Before the Advent of the Internet
In a world dominated by the presence of online media and constant access to information, where we can shop and make purchases with the click of a button or interact with friends or strangers through social media, we may forget that there was a different way to interact in the past. Before the advent of the internet, a central gathering space for Americans, those looking to browse through retail shops, buy books, go to the grocery store, or get a haircut, congregated on public avenues where people conducted social, and business interactions face to face on the main street. These spaces, replete with American stories and family history, are now vanishing.
Reminding Us of an Old American Way of Life
Photographer Michael Eastman, renowned for his striking architectural photography, as he calls it, “portraits of the inhabitants of the space even though they are not actually present,” has taken the cause to capture these incredible edifices teeming with American identity. With large-format photographs that present forward-facing buildings and with enough detail to look deep into the minutiae of American stores, shops, and facades, Eastman creates his Vanishing America series. The structures, seemingly standing at attention for the viewer, present those characteristics which collectively identify them as American. As you would scrutinize a portrait through facial features, hair, eye type, and color, we can distinguish these establishments the same. Through the use of lettering, the peeling coats of paint on their facades, or the faded murals that display discount goods, public art, or products from decades ago—these buildings serve as bastions of the land of liberty, reminding us of an old American way of life.
‘”Though each photo shows a specific town, all of the photos evoke that same particularly American loneliness in which we share. Virtually all fifty states – thirty of which Eastman sojourned across with camera in hand to compile Vanishing America – cobwebbed symbols of our small-town past lurk amongst the shiny newness of our fast-food junctions and Eisenhower interstate exits. The sheer thrust of American Dynamism has simply left Main Street unloved. But if your eyes gaze at these neglected roadside monuments long enough, you can be transported back to the time when Main Street was the epicenter of most communities.” – Douglas Brinkley – Introduction, Vanishing America.
Decades of History Flowing from Facades
The rustic brick-and-mortar buildings, housing record stores, churches, movie theaters, restaurants, barber shops, bars, hardware stores, and storefronts are being relegated to the past. These buildings, which at one point were icons of the industrial and commercial sector of American life, symbolize the importance of the storefront as an essential lexicon of American architecture. The architecture presents the environments of the people who inhabited these spaces. The style, wear, tear, and colors all suggest the decades of history flowing from the facades of each building. Thus, the small town represents the heart of America. Michael Eastman is fascinated with the effects time has on architectural places, no matter how modest or grand. His eye is that of a storyteller, always looking for a location; textures, colors, lines, and shapes are all transformed into poetic two-dimensional visual statements.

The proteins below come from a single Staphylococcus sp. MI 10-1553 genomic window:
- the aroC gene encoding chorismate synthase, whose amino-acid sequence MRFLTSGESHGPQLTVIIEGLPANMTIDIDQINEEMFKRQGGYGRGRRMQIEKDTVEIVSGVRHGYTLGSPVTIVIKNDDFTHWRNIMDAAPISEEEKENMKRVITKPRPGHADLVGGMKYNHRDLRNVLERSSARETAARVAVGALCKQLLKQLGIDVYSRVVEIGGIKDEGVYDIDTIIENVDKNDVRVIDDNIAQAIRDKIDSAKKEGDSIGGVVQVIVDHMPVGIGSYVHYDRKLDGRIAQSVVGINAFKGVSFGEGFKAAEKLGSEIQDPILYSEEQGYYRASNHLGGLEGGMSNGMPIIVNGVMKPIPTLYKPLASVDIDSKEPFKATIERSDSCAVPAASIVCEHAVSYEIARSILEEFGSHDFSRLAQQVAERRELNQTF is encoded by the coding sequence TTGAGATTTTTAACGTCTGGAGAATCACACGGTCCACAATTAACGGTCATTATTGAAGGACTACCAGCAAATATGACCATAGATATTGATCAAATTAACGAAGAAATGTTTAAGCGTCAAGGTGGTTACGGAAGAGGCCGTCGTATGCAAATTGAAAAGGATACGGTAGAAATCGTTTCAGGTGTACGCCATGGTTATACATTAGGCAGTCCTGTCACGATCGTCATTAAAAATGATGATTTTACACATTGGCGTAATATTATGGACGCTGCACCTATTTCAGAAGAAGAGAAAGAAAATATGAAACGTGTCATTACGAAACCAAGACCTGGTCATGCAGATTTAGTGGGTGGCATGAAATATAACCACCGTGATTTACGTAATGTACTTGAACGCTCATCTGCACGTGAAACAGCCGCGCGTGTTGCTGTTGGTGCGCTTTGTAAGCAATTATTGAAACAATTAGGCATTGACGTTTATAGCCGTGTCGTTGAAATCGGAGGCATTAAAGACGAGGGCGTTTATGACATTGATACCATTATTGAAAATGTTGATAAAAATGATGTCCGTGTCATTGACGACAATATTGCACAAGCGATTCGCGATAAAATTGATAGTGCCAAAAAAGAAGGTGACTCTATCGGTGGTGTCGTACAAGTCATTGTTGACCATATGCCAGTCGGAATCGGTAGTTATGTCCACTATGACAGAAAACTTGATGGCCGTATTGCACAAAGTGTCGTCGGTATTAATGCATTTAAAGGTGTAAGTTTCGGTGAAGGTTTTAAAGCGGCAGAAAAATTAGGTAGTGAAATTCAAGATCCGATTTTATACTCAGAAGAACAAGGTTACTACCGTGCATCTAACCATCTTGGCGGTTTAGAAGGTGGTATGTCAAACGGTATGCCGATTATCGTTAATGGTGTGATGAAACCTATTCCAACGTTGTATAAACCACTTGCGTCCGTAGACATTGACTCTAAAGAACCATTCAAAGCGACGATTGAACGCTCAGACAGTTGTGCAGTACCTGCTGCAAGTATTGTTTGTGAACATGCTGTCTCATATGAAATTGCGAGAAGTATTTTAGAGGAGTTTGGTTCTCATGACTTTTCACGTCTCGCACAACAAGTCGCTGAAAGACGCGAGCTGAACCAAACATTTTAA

‘”Nowadays, our amusements tend to be private and pursued at home, although there are always casinos where, in the company of others, we can play the tables while enjoying the solitude of our own hopes… TV, video games and movies, cell phones and telephones, walkmen and iPods, even books and records encourage isolated pleasures. Bowlers with their buddies still roll out but we don’t want a bowling alley in our neighborhood. Bingo will die when its old ladies do and bridge requires homes of retirement. Perhaps one day we shall invent a machine that will live our lives for us while we watch.” – William H. Gass – Text, Vanishing America.
Giving Impressions and Memories a Permanent Presence
Organically, bricks, glass, wood, and the many materials that built America’s main streets decay with time, falling into disuse, often cleared away in the name of renewal or progress. Cities, main streets, and small towns are all temporal and subject to the vicissitudes of time, but our memories – and those of our ancestors – leave an impression and are part of our collective pasts. The photographs of Michael Eastman in Vanishing America give these impressions and memories a permanent presence. Inherent in photography, when viewing a picture, the past is brought present, if just for a fleeting moment. Time stands still, reminding us of what has been lost, or perhaps better yet, leaving space to imagine what is to come.